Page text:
Sunday 28 July 2019

Small British Mammals: Squirrels

Red squirrel
The majority of rodent species look, more or less, like mice or rats, depending on their size. But there are a number of exceptions among the many, many, kinds of rodent in the world. Probably the best known such exceptions in Britain are the squirrels.

By far the most common tree squirrel in Europe, and perhaps the most widespread species of squirrel anywhere in the world, is the red squirrel (Sciurus vulgaris), sometimes called the "Eurasian red squirrel" to distinguish it from the North American animal of the same name. This lives almost everywhere in Europe, apart from the Mediterranean islands, southern Greece, and Portugal, and is one of a relatively small number of native wild mammals in Ireland. Further east, they inhabit just about every temperate, forested, region of Asia, reaching as far as Korea, northern Japan, and the coast of the Bering Sea.

About twenty different subspecies are currently recognised, but there seem to be few reliable ways of distinguishing between them. For instance, while most red squirrels are, in fact, red, a significant proportion are darker, or even near-black. These are apparently more common in the dense highland forests of the Alps and the Altai Mountains, but are not a reliable indicator of subspecies, since they are found in other populations, too.

Sunday 21 July 2019

Being Top Cat

If you happen to own a cat, especially an un-neutered male, you may have noticed that they sometimes pee on things. Shocking, I know.

Spraying is just one way that cats leave scent marks, whether to warn other cats away from 'their' territory, or to advertise their availability to members of the opposite sex. And, as we'd reasonably expect, this is as much true of large wild cats as it is of the domestic moggy. Indeed, we have a reasonable understanding of how some wild cats use these markings. For instance, we know that, just as in the domestic animal, male North American cougars spray more than females, both to mark their territory and to advertise for females.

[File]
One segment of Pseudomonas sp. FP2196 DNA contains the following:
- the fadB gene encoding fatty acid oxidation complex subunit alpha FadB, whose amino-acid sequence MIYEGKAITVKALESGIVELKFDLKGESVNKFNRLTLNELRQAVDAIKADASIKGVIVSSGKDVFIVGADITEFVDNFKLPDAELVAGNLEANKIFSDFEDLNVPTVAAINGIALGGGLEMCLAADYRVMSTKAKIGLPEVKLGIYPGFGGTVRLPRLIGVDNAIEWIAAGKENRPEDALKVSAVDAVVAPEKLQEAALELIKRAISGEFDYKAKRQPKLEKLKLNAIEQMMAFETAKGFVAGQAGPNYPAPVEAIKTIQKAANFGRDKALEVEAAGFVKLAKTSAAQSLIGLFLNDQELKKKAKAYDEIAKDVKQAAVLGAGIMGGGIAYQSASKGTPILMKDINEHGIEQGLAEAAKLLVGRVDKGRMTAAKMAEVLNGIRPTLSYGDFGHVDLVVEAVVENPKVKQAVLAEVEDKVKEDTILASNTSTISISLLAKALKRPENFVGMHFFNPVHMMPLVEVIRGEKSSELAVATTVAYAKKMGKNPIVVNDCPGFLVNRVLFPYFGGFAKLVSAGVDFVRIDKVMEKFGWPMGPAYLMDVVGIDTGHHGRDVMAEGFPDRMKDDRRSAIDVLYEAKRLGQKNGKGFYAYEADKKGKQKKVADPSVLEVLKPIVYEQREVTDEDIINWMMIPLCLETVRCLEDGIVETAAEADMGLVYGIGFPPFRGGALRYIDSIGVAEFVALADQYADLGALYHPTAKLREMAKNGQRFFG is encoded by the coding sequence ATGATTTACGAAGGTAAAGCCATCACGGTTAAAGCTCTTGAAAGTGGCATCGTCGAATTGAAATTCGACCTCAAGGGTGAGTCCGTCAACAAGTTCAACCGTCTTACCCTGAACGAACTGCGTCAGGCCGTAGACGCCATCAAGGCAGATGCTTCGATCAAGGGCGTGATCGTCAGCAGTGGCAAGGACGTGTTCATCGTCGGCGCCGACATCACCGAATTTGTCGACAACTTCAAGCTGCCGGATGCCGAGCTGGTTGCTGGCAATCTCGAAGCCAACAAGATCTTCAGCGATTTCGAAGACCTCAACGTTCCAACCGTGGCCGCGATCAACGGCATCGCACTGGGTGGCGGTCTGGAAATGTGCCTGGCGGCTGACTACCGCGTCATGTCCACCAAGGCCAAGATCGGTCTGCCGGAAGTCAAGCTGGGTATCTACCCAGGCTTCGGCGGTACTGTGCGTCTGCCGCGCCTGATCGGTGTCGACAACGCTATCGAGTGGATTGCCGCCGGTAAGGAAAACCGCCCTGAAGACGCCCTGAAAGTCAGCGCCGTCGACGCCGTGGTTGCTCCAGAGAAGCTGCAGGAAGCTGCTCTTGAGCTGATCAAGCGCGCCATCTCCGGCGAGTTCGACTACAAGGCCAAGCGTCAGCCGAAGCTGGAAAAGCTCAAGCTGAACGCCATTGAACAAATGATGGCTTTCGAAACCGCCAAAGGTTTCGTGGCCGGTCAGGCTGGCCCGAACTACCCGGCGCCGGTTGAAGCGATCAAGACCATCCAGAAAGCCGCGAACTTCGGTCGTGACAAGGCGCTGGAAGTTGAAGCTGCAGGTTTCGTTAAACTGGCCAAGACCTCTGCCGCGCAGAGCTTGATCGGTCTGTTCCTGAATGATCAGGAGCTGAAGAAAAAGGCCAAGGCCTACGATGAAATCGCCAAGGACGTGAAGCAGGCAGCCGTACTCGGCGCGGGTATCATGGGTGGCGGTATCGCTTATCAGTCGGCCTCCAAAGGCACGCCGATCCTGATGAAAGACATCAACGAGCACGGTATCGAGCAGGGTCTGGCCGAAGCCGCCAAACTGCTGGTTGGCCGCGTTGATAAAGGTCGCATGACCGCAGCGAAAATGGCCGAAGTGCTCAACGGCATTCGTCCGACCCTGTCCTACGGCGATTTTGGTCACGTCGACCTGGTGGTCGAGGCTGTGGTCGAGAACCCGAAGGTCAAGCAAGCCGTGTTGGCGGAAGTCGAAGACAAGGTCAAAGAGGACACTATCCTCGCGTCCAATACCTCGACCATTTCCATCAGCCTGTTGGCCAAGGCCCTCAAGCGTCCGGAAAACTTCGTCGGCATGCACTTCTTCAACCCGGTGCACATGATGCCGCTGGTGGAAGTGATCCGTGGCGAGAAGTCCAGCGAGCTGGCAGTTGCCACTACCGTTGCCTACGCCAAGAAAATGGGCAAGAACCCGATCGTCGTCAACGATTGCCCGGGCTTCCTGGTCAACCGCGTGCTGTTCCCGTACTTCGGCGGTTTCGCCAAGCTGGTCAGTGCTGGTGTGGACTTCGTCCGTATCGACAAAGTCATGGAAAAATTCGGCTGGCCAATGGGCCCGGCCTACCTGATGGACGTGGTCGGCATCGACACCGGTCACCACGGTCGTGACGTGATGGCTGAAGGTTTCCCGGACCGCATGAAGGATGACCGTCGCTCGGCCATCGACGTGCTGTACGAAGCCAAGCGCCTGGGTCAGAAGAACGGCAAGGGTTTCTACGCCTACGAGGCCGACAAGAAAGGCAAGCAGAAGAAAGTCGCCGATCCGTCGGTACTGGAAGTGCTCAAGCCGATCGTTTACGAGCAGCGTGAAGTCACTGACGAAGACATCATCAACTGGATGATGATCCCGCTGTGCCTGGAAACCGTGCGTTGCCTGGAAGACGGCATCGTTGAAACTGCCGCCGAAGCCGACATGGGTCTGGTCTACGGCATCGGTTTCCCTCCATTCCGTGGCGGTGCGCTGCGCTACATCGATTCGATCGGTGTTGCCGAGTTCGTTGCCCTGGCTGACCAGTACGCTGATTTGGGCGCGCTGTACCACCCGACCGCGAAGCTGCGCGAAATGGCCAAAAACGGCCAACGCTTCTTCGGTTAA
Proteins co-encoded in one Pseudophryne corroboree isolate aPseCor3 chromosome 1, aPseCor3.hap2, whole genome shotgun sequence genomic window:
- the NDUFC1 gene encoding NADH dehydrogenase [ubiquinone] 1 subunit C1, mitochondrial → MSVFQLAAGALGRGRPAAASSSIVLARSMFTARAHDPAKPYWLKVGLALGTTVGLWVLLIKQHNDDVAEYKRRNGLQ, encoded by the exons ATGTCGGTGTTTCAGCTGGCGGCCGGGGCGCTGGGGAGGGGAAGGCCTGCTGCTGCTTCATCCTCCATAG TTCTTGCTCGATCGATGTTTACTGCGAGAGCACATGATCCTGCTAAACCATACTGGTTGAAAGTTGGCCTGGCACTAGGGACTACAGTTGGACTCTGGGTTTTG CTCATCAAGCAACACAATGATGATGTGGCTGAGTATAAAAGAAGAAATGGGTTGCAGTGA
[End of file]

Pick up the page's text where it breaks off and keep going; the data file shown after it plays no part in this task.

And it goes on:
Sunday 14 July 2019

Small British Mammals: Dormice

Hazel dormouse
The general body plan of looking like a mouse or rat is one that's proven very successful for rodents; a huge number of rodent species, not all of which are closely related, broadly fit this description. Both the mouse family and the "hamster family" (which includes deer mice, pack rats, and voles, among others) are considered to be part of a larger grouping of related rodent families called the Myomorpha. This roughly translates as "mouse-like rodents" and it's a group that includes, under the most common current system, seven different families.

Historically, the Myomorpha was defined based on the structure of the jaw muscles, so that it included some animals, such as jerboas, that don't necessarily look all that much like regular mice. But modern genetic analysis has shown that this anatomic feature isn't as unique as we'd thought, and seems to have evolved at least twice, perhaps in response to a similar dietary requirement in the two different groups. As it happens, the jerboas got to stay in the "mouse-like" group (if only just), but one family of animals that manifestly do look like mice turned out to be something else entirely, and about as unrelated to true mice as it's actually possible to be among living rodent species.

Sunday 7 July 2019

Down, Down, Deeper and Down

Ictidosuchoides also survived the extinction
We've all heard of the extinction event that wiped out the non-avian dinosaurs, leaving the mammals free to diversify and take their current role (along with the birds) as the most visibly numerous land-dwelling vertebrates. But this was not the only major extinction event in the history of the Earth.

How many there actually were rather depends on how big one has to be before being considered 'major'. Part of the reason that we can divide geologic history into so many periods and other subdivisions is that many of them ended with an extinction event of some sort, so that the creatures living afterwards looked different from those living beforehand. But that's not always the case, and, anyway, not all extinctions were equally large and dramatic - at least so far as we can tell from the fossils left behind.